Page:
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Social Psychology of Education

, Volume 6, Issue 4, pp 349–365 | Cite as

The Relationship between Childhood Family Background and Educational Performance, with Special Reference to Single-parent Families: A Longitudinal Study

  • Kaisa RialaEmail author
  • Irene Isohanni
  • Jari Jokelainen
  • Peter B. Jones
  • Matti Isohanni
Article

Abstract

Aims: Education is an important indicator of health and well-being. We studied the relationship between childhood family background and later educational achievements. Methods: A total of 10,581 subjects from the Northern Finland 1966 Birth Cohort were studied prospectively covering the period from pregnancy to 31 years of age. The association between family background (two-parent family and three types of single-parent families, wantedness of pregnancy, mother's education, family size, social class and its change between 1966 and 1980) and educational achievements (school performance and highest attained education by age 31) was examined using two-way tables and logistic regression analysis. Results: Low maternal education and large family size were the most powerful predictors for low education in adulthood. Single-parent family background seemed to be less important compared with other family background variables in predicting low school performance or low educational level in adulthood. Conclusions: Single-parent family background and other adverse family features may increase the risk of educational underachievement. However, in a welfare state with well-educated population the effect of single-parent family background seems to be relatively small. Health care professionals, teachers and parents should pay attention to the specific educational needs and counselling of young adults from disadvantaged families.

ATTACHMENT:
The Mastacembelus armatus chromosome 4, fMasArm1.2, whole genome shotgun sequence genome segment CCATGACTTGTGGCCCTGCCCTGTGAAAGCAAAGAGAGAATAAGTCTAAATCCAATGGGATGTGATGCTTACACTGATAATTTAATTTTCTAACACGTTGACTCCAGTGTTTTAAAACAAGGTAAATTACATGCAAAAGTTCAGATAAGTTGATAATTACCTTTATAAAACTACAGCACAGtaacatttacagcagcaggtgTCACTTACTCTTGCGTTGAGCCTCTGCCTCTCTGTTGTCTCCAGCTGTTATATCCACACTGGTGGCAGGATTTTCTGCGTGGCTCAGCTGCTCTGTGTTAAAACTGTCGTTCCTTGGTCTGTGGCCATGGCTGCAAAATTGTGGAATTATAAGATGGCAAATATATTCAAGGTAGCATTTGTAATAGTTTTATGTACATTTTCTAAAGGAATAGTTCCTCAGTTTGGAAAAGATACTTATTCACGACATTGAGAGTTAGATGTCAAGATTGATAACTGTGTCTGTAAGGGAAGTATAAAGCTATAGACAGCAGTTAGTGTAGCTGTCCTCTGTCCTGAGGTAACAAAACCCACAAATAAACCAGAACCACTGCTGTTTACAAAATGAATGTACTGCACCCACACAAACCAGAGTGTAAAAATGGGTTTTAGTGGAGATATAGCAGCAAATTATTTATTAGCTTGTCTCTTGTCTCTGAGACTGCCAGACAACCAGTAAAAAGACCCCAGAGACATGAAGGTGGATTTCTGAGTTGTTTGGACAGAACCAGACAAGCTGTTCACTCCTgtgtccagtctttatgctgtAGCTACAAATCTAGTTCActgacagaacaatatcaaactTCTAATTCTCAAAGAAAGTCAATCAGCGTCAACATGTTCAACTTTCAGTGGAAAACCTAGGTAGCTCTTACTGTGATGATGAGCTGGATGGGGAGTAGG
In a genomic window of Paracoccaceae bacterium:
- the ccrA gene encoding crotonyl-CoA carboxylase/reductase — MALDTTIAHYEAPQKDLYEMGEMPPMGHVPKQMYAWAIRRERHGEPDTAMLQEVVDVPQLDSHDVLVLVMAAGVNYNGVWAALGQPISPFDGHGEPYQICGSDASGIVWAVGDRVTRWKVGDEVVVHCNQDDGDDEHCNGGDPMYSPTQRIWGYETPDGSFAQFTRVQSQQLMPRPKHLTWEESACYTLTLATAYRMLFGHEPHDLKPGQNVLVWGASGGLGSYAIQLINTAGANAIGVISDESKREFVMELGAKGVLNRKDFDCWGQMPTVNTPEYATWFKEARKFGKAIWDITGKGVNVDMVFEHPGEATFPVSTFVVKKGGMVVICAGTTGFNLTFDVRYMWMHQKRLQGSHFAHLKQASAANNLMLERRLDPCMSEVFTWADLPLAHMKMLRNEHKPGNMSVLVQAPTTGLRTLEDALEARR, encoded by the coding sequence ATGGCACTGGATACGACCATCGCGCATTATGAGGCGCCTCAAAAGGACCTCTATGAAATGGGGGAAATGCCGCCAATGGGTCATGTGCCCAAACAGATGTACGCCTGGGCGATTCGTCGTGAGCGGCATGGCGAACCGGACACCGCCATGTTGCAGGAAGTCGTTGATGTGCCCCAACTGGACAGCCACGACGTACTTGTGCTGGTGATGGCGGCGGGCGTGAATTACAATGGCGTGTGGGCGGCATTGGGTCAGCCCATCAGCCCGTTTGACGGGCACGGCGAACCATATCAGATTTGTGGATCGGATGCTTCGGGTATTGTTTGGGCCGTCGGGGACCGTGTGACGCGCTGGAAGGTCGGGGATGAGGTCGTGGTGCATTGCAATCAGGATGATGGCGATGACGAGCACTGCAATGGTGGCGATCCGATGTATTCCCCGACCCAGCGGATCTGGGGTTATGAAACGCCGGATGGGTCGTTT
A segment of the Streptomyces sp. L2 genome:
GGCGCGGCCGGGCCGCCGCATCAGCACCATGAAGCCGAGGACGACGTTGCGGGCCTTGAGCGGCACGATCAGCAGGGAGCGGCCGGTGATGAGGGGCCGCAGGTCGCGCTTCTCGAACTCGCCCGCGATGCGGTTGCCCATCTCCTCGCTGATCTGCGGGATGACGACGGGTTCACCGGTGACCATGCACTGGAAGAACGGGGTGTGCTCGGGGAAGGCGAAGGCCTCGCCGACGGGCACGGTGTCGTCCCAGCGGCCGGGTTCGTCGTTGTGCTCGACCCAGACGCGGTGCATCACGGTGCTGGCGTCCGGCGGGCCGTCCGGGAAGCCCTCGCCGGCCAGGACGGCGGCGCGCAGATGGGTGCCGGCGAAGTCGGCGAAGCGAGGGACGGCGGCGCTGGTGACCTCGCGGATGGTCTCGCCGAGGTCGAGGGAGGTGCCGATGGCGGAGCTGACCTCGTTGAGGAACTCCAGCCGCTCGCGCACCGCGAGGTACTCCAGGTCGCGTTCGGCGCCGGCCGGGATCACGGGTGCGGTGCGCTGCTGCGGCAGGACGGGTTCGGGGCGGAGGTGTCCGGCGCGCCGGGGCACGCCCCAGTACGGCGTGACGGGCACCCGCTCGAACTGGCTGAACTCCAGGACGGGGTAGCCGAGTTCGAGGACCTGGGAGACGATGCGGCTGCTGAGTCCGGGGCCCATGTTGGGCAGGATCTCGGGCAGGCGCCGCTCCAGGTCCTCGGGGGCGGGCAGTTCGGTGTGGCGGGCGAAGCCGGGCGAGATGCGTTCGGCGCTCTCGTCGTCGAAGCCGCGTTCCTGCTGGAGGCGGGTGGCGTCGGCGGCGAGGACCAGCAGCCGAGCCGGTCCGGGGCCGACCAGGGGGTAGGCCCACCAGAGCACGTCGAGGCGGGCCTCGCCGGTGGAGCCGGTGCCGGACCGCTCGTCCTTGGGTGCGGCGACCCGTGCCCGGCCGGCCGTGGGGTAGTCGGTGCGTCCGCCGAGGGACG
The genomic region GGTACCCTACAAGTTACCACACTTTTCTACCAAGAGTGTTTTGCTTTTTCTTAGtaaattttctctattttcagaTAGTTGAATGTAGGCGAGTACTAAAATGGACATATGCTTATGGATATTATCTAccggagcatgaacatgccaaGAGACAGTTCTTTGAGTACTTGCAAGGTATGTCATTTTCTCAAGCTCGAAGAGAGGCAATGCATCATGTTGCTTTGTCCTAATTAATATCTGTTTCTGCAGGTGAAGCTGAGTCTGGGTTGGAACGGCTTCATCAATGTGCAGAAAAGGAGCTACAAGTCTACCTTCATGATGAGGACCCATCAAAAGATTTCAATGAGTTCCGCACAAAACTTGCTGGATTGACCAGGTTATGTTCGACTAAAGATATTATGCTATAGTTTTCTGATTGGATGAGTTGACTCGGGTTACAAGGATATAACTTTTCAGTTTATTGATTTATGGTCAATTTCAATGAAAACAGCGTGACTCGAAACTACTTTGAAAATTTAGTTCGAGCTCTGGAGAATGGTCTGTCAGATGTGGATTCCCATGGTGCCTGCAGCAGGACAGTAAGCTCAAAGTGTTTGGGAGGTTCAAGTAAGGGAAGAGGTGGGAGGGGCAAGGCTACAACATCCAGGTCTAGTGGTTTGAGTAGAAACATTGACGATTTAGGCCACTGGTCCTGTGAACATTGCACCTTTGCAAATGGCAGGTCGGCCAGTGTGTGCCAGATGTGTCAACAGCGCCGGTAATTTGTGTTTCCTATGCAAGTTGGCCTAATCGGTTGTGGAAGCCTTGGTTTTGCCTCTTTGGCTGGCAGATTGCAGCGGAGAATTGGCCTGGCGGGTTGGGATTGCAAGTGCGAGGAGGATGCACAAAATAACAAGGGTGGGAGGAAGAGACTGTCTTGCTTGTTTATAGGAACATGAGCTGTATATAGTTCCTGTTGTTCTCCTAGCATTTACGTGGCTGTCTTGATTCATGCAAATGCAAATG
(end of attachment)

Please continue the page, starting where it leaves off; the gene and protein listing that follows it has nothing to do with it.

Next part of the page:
Keywords

Family Size School Performance Maternal Education Family Background Educational Achievement 
These keywords were added by machine and not by the authors. This process is experimental and the keywords may be updated as the learning algorithm improves.

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Copyright information

© Kluwer Academic Publishers 2003

Authors and Affiliations

  • Kaisa Riala
    • 1
    Email author
  • Irene Isohanni
    • 2
  • Jari Jokelainen
    • 1
    • 3
  • Peter B. Jones
    • 4
  • Matti Isohanni
    • 1
    • 3
  1. 1.Department of PsychiatryUniversity of OuluFinland
  2. 2.Oulu PolytechnicOuluFinland
  3. 3.Department of Public Health Science and General PracticeUniversity of OuluFinland
  4. 4.Department of PsychiatryUniversity of CambridgeUK

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